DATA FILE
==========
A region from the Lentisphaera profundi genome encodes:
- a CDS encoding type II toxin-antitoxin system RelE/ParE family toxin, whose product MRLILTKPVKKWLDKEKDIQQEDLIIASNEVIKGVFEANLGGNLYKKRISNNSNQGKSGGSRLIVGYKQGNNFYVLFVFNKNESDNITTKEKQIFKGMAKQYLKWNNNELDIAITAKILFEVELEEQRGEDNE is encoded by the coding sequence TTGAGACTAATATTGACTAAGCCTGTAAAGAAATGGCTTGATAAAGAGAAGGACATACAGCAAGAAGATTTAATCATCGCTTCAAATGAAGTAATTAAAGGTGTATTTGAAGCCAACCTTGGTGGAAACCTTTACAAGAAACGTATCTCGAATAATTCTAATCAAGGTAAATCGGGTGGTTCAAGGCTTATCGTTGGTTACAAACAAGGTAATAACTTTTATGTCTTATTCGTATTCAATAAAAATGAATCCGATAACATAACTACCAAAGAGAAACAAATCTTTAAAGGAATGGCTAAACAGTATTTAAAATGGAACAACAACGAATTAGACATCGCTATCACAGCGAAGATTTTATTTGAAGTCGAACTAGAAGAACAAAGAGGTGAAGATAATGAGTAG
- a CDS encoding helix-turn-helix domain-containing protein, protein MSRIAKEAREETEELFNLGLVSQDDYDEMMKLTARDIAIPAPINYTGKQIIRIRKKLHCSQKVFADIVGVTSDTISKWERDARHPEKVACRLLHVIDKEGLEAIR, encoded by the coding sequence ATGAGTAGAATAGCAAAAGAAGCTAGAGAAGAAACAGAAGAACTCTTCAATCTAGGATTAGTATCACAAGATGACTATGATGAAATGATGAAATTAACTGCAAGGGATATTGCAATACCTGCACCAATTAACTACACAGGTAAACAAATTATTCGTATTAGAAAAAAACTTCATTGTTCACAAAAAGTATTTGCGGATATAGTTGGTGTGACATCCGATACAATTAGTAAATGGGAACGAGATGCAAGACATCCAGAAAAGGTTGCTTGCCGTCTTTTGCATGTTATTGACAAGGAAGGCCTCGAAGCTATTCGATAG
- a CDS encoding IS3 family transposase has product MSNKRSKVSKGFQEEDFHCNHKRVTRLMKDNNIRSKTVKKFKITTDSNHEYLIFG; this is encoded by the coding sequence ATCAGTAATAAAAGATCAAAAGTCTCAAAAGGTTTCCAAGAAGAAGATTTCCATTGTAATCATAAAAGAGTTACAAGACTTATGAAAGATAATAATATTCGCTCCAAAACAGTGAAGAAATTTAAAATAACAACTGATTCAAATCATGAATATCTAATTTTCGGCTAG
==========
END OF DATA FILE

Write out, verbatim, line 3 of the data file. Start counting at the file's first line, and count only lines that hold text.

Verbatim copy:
- a CDS encoding helix-turn-helix domain-containing protein, protein MSRIAKEAREETEELFNLGLVSQDDYDEMMKLTARDIAIPAPINYTGKQIIRIRKKLHCSQKVFADIVGVTSDTISKWERDARHPEKVACRLLHVIDKEGLEAIR, encoded by the coding sequence ATGAGTAGAATAGCAAAAGAAGCTAGAGAAGAAACAGAAGAACTCTTCAATCTAGGATTAGTATCACAAGATGACTATGATGAAATGATGAAATTAACTGCAAGGGATATTGCAATACCTGCACCAATTAACTACACAGGTAAACAAATTATTCGTATTAGAAAAAAACTTCATTGTTCACAAAAAGTATTTGCGGATATAGTTGGTGTGACATCCGATACAATTAGTAAATGGGAACGAGATGCAAGACATCCAGAAAAGGTTGCTTGCCGTCTTTTGCATGTTATTGACAAGGAAGGCCTCGAAGCTATTCGATAG